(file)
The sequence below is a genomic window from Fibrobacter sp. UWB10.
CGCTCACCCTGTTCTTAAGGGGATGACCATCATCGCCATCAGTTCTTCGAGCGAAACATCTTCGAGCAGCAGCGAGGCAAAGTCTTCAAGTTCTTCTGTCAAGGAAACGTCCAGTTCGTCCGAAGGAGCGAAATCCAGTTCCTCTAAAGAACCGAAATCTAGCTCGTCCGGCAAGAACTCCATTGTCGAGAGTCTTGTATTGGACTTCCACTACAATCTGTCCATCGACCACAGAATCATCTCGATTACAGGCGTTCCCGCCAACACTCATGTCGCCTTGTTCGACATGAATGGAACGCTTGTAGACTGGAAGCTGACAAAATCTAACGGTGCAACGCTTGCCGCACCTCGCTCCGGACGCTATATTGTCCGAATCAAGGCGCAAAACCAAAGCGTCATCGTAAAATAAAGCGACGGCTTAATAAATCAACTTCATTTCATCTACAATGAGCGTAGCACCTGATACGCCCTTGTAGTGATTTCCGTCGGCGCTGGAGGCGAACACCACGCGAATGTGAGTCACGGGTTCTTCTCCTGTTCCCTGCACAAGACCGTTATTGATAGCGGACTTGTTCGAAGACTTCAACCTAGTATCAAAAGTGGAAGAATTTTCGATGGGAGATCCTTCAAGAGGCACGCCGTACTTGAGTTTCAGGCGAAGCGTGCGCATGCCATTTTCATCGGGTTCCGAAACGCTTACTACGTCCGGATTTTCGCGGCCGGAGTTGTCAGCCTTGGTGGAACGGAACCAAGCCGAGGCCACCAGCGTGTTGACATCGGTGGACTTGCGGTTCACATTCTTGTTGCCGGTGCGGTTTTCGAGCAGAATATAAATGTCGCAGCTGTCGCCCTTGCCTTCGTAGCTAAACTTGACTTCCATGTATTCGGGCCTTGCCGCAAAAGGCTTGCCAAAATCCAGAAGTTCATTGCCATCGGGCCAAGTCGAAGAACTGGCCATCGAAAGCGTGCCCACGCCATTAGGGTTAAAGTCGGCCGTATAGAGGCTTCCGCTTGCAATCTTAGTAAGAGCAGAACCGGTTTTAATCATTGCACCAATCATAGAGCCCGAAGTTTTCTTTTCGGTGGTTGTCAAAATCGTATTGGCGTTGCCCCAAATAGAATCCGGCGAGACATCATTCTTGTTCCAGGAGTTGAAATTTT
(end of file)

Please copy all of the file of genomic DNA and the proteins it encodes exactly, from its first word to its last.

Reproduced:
The sequence below is a genomic window from Fibrobacter sp. UWB10.
CGCTCACCCTGTTCTTAAGGGGATGACCATCATCGCCATCAGTTCTTCGAGCGAAACATCTTCGAGCAGCAGCGAGGCAAAGTCTTCAAGTTCTTCTGTCAAGGAAACGTCCAGTTCGTCCGAAGGAGCGAAATCCAGTTCCTCTAAAGAACCGAAATCTAGCTCGTCCGGCAAGAACTCCATTGTCGAGAGTCTTGTATTGGACTTCCACTACAATCTGTCCATCGACCACAGAATCATCTCGATTACAGGCGTTCCCGCCAACACTCATGTCGCCTTGTTCGACATGAATGGAACGCTTGTAGACTGGAAGCTGACAAAATCTAACGGTGCAACGCTTGCCGCACCTCGCTCCGGACGCTATATTGTCCGAATCAAGGCGCAAAACCAAAGCGTCATCGTAAAATAAAGCGACGGCTTAATAAATCAACTTCATTTCATCTACAATGAGCGTAGCACCTGATACGCCCTTGTAGTGATTTCCGTCGGCGCTGGAGGCGAACACCACGCGAATGTGAGTCACGGGTTCTTCTCCTGTTCCCTGCACAAGACCGTTATTGATAGCGGACTTGTTCGAAGACTTCAACCTAGTATCAAAAGTGGAAGAATTTTCGATGGGAGATCCTTCAAGAGGCACGCCGTACTTGAGTTTCAGGCGAAGCGTGCGCATGCCATTTTCATCGGGTTCCGAAACGCTTACTACGTCCGGATTTTCGCGGCCGGAGTTGTCAGCCTTGGTGGAACGGAACCAAGCCGAGGCCACCAGCGTGTTGACATCGGTGGACTTGCGGTTCACATTCTTGTTGCCGGTGCGGTTTTCGAGCAGAATATAAATGTCGCAGCTGTCGCCCTTGCCTTCGTAGCTAAACTTGACTTCCATGTATTCGGGCCTTGCCGCAAAAGGCTTGCCAAAATCCAGAAGTTCATTGCCATCGGGCCAAGTCGAAGAACTGGCCATCGAAAGCGTGCCCACGCCATTAGGGTTAAAGTCGGCCGTATAGAGGCTTCCGCTTGCAATCTTAGTAAGAGCAGAACCGGTTTTAATCATTGCACCAATCATAGAGCCCGAAGTTTTCTTTTCGGTGGTTGTCAAAATCGTATTGGCGTTGCCCCAAATAGAATCCGGCGAGACATCATTCTTGTTCCAGGAGTTGAAATTTT